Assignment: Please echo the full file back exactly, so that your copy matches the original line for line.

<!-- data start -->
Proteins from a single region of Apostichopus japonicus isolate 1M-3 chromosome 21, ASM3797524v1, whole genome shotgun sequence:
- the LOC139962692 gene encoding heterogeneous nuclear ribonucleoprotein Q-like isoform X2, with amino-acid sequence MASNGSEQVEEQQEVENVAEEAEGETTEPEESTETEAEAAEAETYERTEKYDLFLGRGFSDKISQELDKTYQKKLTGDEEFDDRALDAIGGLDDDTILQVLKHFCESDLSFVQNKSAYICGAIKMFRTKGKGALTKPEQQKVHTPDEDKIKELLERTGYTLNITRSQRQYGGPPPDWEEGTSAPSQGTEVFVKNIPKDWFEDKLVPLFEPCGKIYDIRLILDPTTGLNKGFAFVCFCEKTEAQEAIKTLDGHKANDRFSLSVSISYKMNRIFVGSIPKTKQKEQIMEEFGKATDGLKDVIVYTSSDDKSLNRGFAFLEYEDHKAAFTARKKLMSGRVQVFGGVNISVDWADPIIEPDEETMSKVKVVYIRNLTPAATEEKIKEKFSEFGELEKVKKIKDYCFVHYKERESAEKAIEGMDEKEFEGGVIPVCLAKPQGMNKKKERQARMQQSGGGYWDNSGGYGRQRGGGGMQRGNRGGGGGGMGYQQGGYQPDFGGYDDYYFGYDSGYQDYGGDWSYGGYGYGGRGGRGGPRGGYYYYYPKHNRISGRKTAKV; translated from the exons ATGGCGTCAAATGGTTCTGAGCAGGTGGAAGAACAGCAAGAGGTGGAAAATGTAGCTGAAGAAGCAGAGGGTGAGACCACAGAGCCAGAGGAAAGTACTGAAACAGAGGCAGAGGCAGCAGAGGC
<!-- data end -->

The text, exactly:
Proteins from a single region of Apostichopus japonicus isolate 1M-3 chromosome 21, ASM3797524v1, whole genome shotgun sequence:
- the LOC139962692 gene encoding heterogeneous nuclear ribonucleoprotein Q-like isoform X2, with amino-acid sequence MASNGSEQVEEQQEVENVAEEAEGETTEPEESTETEAEAAEAETYERTEKYDLFLGRGFSDKISQELDKTYQKKLTGDEEFDDRALDAIGGLDDDTILQVLKHFCESDLSFVQNKSAYICGAIKMFRTKGKGALTKPEQQKVHTPDEDKIKELLERTGYTLNITRSQRQYGGPPPDWEEGTSAPSQGTEVFVKNIPKDWFEDKLVPLFEPCGKIYDIRLILDPTTGLNKGFAFVCFCEKTEAQEAIKTLDGHKANDRFSLSVSISYKMNRIFVGSIPKTKQKEQIMEEFGKATDGLKDVIVYTSSDDKSLNRGFAFLEYEDHKAAFTARKKLMSGRVQVFGGVNISVDWADPIIEPDEETMSKVKVVYIRNLTPAATEEKIKEKFSEFGELEKVKKIKDYCFVHYKERESAEKAIEGMDEKEFEGGVIPVCLAKPQGMNKKKERQARMQQSGGGYWDNSGGYGRQRGGGGMQRGNRGGGGGGMGYQQGGYQPDFGGYDDYYFGYDSGYQDYGGDWSYGGYGYGGRGGRGGPRGGYYYYYPKHNRISGRKTAKV; translated from the exons ATGGCGTCAAATGGTTCTGAGCAGGTGGAAGAACAGCAAGAGGTGGAAAATGTAGCTGAAGAAGCAGAGGGTGAGACCACAGAGCCAGAGGAAAGTACTGAAACAGAGGCAGAGGCAGCAGAGGC